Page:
The creation of two ethically and racially distinct social classes, with no interaction and with one openly exploiting another is exactly how European colonialism presented itself to the rest of the world. As Aimė Cėsaire, quoted at the end of the book, wrote (I paraphrase) “Nazism was the application of colonialism to Europe”.

There were, however, some differences that made the realization of this dream of conquest and domination unrealizable for the Nazis.

The technological and military gap between the “master” class and the Untermenschen was much smaller, and at the end it got even overturned in the military sphere. By 1942, the Soviet Union was producing more airplanes and tanks than Germany with all her factories in conquered Europe. The technological gap was indeed much smaller than it seemed to the Germans, and than it objectively was between the European conquerors and the peoples of Africa or the Americas. Tiny forces of Spaniards or English could conquer huge spaces and rule many people because of enormous superiority of their military power. But this was not the case in Europe. In other words, when the technological (military) gap between two groups is small, a complete annihilation of one by another is impossible.

The Nazis were blinded to this, not only by their misjudgment about the technological development of Russia, but also by their belief in rigid racial hierarchy where the very fact that such hierarchy existed (as they believed) made it impossible to entertain the possibility that the lower classes might rise sufficiently to challenge the “masters”. The rigidity of self-created racial hierarchy blinded them to reality.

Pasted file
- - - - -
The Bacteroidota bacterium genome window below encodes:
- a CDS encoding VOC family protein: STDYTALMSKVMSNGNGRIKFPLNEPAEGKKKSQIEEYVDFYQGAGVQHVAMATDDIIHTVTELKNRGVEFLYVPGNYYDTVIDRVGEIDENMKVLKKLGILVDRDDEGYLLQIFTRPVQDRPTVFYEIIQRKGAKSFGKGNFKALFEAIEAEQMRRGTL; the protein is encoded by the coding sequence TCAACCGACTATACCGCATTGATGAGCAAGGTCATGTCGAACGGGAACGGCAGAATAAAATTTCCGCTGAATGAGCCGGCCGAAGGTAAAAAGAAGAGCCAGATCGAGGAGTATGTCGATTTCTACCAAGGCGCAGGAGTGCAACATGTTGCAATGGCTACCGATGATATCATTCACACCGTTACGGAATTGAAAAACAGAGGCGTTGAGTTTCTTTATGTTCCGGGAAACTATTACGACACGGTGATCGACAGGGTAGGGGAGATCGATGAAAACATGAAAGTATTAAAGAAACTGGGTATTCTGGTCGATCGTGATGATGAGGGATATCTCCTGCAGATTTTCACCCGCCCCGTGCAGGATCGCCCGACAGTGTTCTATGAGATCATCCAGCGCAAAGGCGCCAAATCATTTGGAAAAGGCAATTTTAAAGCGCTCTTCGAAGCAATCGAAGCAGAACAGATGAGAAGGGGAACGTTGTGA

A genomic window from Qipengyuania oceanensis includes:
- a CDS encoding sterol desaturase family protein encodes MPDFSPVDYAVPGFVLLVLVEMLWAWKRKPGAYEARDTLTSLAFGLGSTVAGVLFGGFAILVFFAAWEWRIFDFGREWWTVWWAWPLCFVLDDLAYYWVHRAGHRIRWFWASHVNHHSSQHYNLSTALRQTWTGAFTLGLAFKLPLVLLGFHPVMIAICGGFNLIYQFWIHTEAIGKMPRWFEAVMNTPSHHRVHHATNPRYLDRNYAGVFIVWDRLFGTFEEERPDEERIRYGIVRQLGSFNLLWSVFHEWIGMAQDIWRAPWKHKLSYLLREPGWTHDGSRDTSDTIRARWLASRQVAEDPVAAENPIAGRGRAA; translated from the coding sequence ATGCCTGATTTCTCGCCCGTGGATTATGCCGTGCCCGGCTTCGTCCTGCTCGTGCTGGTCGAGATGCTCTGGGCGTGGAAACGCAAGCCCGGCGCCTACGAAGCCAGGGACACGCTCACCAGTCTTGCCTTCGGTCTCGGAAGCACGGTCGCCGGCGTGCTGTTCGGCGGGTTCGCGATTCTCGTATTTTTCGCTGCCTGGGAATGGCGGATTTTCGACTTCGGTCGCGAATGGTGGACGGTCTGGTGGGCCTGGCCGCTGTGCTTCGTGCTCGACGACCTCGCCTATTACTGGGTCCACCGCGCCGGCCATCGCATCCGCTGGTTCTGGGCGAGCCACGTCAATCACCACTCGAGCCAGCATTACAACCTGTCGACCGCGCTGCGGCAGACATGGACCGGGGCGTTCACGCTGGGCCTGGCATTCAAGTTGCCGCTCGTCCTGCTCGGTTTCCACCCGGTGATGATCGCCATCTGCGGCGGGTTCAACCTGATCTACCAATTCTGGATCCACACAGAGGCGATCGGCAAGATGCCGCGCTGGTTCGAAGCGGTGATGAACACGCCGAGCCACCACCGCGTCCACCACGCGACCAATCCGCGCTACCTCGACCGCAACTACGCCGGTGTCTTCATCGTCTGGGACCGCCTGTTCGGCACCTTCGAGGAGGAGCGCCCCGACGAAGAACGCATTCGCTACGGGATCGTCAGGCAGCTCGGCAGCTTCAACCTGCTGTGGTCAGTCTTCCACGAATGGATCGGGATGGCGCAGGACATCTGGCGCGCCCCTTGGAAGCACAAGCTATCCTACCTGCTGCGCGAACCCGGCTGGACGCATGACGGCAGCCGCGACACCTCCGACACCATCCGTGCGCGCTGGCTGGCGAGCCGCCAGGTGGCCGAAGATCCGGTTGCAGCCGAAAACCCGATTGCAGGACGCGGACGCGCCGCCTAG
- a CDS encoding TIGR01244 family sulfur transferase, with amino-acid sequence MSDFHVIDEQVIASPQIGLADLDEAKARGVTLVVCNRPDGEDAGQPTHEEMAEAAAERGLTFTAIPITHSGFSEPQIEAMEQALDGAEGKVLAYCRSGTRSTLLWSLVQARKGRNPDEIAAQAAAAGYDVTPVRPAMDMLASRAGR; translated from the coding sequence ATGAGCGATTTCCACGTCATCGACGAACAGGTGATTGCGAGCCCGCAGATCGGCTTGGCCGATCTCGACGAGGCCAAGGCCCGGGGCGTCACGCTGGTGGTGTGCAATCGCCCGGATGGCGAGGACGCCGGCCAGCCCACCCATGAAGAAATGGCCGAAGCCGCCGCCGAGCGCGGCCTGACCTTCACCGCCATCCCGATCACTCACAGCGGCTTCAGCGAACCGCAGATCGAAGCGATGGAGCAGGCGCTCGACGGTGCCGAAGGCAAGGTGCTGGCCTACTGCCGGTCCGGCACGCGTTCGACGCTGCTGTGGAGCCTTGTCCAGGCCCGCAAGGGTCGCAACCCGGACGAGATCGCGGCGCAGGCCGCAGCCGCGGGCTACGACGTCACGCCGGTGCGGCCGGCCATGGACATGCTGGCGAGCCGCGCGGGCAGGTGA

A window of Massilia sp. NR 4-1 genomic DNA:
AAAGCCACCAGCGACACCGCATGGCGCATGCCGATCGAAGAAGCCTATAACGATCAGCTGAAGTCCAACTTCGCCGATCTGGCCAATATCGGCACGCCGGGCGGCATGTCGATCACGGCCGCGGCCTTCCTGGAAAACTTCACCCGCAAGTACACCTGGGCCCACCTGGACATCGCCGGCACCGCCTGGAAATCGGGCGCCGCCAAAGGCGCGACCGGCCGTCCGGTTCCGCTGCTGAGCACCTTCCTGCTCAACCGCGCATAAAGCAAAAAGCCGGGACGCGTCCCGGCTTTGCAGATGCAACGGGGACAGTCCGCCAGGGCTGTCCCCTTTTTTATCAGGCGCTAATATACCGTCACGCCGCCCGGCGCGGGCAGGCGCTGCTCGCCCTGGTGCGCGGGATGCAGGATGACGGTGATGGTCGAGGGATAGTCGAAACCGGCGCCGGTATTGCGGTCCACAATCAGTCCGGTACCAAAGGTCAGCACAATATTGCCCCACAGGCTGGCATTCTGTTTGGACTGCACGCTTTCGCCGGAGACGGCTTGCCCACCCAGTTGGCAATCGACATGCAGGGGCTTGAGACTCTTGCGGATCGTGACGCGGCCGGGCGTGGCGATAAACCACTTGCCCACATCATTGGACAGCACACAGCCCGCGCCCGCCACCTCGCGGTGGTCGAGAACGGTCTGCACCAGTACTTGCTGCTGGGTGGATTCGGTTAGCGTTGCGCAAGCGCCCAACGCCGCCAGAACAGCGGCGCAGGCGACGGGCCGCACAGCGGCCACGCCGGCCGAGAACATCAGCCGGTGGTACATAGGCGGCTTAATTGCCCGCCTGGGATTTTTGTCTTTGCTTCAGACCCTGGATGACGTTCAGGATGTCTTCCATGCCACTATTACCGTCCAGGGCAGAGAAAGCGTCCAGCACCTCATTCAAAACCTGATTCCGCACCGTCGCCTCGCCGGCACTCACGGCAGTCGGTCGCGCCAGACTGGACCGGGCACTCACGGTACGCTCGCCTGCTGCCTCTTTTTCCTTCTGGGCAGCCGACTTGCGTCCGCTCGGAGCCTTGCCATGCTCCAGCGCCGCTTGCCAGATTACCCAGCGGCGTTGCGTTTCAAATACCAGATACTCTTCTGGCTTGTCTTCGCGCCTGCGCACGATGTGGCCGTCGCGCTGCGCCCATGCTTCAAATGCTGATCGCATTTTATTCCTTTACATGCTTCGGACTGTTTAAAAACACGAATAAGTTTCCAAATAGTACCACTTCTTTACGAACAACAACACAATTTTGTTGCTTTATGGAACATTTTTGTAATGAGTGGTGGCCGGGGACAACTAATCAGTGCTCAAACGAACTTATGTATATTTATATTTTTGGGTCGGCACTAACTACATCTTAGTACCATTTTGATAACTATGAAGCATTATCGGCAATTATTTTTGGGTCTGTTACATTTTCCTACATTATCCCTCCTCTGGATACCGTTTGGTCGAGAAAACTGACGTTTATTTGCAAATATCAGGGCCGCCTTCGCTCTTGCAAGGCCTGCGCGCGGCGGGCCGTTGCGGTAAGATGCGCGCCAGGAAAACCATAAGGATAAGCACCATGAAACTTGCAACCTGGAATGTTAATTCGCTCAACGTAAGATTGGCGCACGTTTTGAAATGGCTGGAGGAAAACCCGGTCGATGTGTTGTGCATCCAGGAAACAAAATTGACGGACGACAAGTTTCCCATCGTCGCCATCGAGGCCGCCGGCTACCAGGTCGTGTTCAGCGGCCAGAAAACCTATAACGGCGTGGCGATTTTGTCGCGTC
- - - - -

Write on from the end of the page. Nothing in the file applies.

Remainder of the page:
The second difference between the Nazis and classical European imperialism was that racial hierarchy, pushed to its extreme, and leading to the attempted annihilation of the entire ethnic groups (Holocaust) was not motivated by economic interests of the elite but took place, as it were, outside it. Mazower makes very clear the tension that existed throughout the Nazi rule between economic needs for more forced labor, both in European factories and in the fields in the conquered territories in Poland, the Ukraine and Belorussia, and the ideologically-motivated drive to exterminate the “inferior races”. The military and civilian administrations tended to prefer the former approach (exploitation to death through labor), the SS the latter (pure destruction). This single-minded pursuit of annihilation, regardless of, or even against, economic benefits, was not something that existed in European colonialism.

The rigidity of racial hierarchy was such that the same Nazi leaders were arguing for forced labor vs. annihilation for one group, and for the opposite for another group. This was the case of Hans Frank, the head of the General Government of rump Poland, who tried to protect Poles from some random killings because he needed them to deliver grain but was eager to kill as many Jews as possible. (Although even he balked at thousands of “new” Jews being pushed to his territories as the “death camps” were already working at capacity.)